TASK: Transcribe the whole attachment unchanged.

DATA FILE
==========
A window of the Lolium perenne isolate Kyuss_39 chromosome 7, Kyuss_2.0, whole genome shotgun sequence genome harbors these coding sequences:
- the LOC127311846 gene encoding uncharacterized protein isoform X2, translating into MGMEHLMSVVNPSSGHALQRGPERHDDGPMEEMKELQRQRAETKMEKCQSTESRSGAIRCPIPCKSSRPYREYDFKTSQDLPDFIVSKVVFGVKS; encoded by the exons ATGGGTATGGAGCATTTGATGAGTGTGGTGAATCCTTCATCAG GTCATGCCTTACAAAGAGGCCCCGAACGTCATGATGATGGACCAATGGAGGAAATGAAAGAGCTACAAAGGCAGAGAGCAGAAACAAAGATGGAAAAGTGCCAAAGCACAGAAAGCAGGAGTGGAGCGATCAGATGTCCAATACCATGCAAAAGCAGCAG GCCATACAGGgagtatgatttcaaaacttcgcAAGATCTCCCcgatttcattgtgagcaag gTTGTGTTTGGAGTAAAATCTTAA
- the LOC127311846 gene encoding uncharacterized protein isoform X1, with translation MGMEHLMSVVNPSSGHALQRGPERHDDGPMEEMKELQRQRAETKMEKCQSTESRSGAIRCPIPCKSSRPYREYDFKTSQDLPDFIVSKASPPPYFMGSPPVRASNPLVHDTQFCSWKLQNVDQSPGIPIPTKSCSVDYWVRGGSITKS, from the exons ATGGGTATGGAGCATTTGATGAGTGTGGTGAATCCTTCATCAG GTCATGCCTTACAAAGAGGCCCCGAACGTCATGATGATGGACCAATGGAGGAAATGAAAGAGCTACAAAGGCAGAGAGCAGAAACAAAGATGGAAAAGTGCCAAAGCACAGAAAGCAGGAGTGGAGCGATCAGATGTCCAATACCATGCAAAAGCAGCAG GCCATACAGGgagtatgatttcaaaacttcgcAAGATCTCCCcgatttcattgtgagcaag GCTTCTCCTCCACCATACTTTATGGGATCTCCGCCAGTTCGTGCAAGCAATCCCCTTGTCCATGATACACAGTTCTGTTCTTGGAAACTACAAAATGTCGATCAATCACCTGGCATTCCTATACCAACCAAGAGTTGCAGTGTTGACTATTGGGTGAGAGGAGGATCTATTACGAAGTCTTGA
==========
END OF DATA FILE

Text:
A window of the Lolium perenne isolate Kyuss_39 chromosome 7, Kyuss_2.0, whole genome shotgun sequence genome harbors these coding sequences:
- the LOC127311846 gene encoding uncharacterized protein isoform X2, translating into MGMEHLMSVVNPSSGHALQRGPERHDDGPMEEMKELQRQRAETKMEKCQSTESRSGAIRCPIPCKSSRPYREYDFKTSQDLPDFIVSKVVFGVKS; encoded by the exons ATGGGTATGGAGCATTTGATGAGTGTGGTGAATCCTTCATCAG GTCATGCCTTACAAAGAGGCCCCGAACGTCATGATGATGGACCAATGGAGGAAATGAAAGAGCTACAAAGGCAGAGAGCAGAAACAAAGATGGAAAAGTGCCAAAGCACAGAAAGCAGGAGTGGAGCGATCAGATGTCCAATACCATGCAAAAGCAGCAG GCCATACAGGgagtatgatttcaaaacttcgcAAGATCTCCCcgatttcattgtgagcaag gTTGTGTTTGGAGTAAAATCTTAA
- the LOC127311846 gene encoding uncharacterized protein isoform X1, with translation MGMEHLMSVVNPSSGHALQRGPERHDDGPMEEMKELQRQRAETKMEKCQSTESRSGAIRCPIPCKSSRPYREYDFKTSQDLPDFIVSKASPPPYFMGSPPVRASNPLVHDTQFCSWKLQNVDQSPGIPIPTKSCSVDYWVRGGSITKS, from the exons ATGGGTATGGAGCATTTGATGAGTGTGGTGAATCCTTCATCAG GTCATGCCTTACAAAGAGGCCCCGAACGTCATGATGATGGACCAATGGAGGAAATGAAAGAGCTACAAAGGCAGAGAGCAGAAACAAAGATGGAAAAGTGCCAAAGCACAGAAAGCAGGAGTGGAGCGATCAGATGTCCAATACCATGCAAAAGCAGCAG GCCATACAGGgagtatgatttcaaaacttcgcAAGATCTCCCcgatttcattgtgagcaag GCTTCTCCTCCACCATACTTTATGGGATCTCCGCCAGTTCGTGCAAGCAATCCCCTTGTCCATGATACACAGTTCTGTTCTTGGAAACTACAAAATGTCGATCAATCACCTGGCATTCCTATACCAACCAAGAGTTGCAGTGTTGACTATTGGGTGAGAGGAGGATCTATTACGAAGTCTTGA